Council adopted recommendations from the Board of Health in support of providing plentiful, diverse, well-maintained green spaces as important features of a healthy city. Presented under the title Green City: Why Nature Matters to Health, the board's recommendations address matters such as Toronto's tree canopy, school green spaces/sports facilities, and investment in green spaces in the City's designated neighbourhood improvement areas.

Increased fines for parking infractions   

Council authorized increased fines for vehicle parking and stopping infractions as part of the City's efforts to manage and reduce traffic congestion. The new fine amounts include substantial increases – set at $150 instead of the current $60 – for stopping illegally on sidewalks, in transit areas or too close to intersections, and for parking in live lanes of traffic. Fines for no-parking offences (expired pay-and-display receipt) are increasing from $40 to $50.

Pay-and-display parking   

Council approved changes to hourly rates and hours of operation for on-street parking at certain locations that have pay-and-display parking machines. The changes, which follow a Toronto Parking Authority review of the on-street parking program, will align hours of operation more closely with periods of higher parking demand at the designated locations. Council adopted an amendment to the agenda item to address the matter of musicians unloading equipment at music venues on streets affected by the parking-fee changes.

Red-light cameras    

Staff received Council's authorization to finalize a contract with the company chosen in a formal bid process to supply, install, operate, maintain and eventually remove red-light camera systems at selected Toronto intersections for the five-year period from 2017 to 2021. The current phase of the red-light camera program runs to the end of 2016. Red-light camera operations have been found to reduce the frequency of red-light running and the severity of collisions.

Progress on shared internal services      

Council authorized proceeding with the implementation of shared services for learning/training, insurance, procurement and information technology as part of a shared services project involving City divisions, agencies and corporations. Begun in 2014, the project aims to reduce duplication and costs.

Food services at City Hall    

Council supported establishing an advisory committee composed of members of the public with experience in the food industry to explore having a social enterprise food service provide food services in Toronto City Hall. The current lease with City Hall's Café on the Square restaurant will be extended beyond the current expiry date of December 31 until the City has a new agreement in place for food services at City Hall. Council decided to defer pursuing the idea of a restaurant development for Nathan Phillips Square.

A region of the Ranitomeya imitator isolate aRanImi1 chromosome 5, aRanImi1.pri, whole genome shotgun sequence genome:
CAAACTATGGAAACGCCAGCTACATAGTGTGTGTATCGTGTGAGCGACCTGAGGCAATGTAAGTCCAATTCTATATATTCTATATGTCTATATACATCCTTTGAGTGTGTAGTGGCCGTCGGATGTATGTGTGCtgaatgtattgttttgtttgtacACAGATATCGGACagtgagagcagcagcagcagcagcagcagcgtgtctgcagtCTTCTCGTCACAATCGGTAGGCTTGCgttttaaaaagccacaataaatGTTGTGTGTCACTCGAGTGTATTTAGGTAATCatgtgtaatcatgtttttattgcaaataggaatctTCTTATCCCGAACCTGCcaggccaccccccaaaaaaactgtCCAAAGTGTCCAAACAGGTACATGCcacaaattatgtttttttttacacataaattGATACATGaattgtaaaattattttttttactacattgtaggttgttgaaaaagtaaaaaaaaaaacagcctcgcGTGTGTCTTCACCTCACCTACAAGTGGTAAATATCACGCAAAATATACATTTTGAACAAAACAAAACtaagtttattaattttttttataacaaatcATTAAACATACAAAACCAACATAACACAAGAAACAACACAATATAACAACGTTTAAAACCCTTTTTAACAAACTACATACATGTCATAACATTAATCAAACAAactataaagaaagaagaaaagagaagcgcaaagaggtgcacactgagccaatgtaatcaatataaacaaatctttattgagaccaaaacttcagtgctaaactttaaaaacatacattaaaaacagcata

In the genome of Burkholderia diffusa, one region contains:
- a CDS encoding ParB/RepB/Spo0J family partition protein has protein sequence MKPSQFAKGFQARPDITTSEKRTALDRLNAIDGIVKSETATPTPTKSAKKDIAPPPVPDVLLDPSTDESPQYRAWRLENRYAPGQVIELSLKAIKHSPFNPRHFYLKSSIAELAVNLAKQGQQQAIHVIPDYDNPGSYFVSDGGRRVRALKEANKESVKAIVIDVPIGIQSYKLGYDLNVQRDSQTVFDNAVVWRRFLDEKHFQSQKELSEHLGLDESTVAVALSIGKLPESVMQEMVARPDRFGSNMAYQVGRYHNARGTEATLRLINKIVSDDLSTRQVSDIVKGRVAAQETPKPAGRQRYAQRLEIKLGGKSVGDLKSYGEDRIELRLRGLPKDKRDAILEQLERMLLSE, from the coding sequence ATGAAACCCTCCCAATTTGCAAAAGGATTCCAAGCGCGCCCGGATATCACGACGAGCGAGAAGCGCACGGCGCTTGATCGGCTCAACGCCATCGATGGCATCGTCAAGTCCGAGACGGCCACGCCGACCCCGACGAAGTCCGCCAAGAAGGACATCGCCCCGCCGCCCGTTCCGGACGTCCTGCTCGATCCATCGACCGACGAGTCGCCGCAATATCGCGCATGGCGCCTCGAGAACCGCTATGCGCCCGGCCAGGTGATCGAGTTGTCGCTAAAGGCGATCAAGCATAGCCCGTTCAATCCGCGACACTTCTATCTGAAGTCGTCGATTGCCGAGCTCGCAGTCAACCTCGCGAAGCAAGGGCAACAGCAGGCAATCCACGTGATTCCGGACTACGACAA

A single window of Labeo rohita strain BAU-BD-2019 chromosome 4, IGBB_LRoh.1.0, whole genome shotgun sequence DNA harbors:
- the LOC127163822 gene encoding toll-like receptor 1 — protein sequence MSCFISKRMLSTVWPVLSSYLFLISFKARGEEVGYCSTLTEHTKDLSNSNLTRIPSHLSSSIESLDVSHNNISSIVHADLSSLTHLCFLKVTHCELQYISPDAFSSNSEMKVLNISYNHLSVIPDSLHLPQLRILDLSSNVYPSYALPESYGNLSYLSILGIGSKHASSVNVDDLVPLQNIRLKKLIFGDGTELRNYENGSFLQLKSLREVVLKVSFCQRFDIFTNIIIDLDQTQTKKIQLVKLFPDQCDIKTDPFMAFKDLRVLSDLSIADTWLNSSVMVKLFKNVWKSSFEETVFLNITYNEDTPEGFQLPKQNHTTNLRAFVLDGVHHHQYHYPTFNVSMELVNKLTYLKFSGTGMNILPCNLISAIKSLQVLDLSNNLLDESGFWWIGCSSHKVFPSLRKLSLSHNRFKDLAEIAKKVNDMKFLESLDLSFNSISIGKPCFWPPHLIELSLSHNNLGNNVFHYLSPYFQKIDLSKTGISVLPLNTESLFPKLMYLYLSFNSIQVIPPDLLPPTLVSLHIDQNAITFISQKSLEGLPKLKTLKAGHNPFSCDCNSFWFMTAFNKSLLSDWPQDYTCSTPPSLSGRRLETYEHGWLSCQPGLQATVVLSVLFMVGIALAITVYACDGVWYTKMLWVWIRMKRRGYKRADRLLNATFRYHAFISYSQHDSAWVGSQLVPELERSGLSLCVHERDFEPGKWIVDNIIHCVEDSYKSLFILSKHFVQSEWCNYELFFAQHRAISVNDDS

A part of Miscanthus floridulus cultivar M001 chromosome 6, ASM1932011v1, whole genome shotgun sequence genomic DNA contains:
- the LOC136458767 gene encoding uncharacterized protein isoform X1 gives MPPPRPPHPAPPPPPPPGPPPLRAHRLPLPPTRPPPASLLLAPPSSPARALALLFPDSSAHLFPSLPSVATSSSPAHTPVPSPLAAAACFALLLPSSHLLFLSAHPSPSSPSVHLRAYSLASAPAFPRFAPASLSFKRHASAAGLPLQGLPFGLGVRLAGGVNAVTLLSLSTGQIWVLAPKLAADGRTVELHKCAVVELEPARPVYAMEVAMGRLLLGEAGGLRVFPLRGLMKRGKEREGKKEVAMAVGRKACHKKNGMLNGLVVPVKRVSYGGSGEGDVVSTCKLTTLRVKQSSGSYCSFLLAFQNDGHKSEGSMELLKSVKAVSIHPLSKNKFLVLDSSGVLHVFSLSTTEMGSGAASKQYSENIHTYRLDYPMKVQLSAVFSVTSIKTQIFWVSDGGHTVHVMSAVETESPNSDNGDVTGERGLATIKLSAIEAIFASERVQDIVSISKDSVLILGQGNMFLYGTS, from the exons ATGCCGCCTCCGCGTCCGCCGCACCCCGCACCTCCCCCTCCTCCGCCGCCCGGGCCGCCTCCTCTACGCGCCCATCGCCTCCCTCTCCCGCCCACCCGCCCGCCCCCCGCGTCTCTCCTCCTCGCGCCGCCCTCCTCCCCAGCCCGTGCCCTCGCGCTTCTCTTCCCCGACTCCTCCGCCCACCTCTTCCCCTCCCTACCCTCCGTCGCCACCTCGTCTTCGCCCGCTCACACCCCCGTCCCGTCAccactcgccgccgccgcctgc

Public access to private pools           

A motion asking staff to look into the possibility of pursuing agreements with condominium boards for public use of their swimming facilities received Council's support. The motion noted that some condominium buildings have pools with entrances that would enable members of the public to access the pool without entering other private space. As envisioned, this initiative would enhance year-round swimming instruction across Toronto by making the participating condo boards recreation partners with the City.

Maple Leaf Forever tree projects       

Council directed staff to give the Toronto Archives complete documentation, including digital photographs, of all Maple Leaf Forever Tree projects. A total of 65 individual projects, 153 unique designs and 4,025 individual items were produced from the wood of the Maple Leaf Forever Tree. The tree, a silver maple at 62 Laing St. that is believed to have been the inspiration for Alexander Muir's song Maple Leaf Forever, was felled by a storm in 2013.

Photo Laureate for Toronto    

Council approved the terms of reference for a Photo Laureate. An appointment to the new, honorary position is expected in 2016. Similar to the Poet Laureate, who is the City's official champion of poetry and literary arts, the Photo Laureate will be the City's official champion of photography and visual culture. A panel will be convened to nominate a candidate every three years, as is done with the Poet Laureate.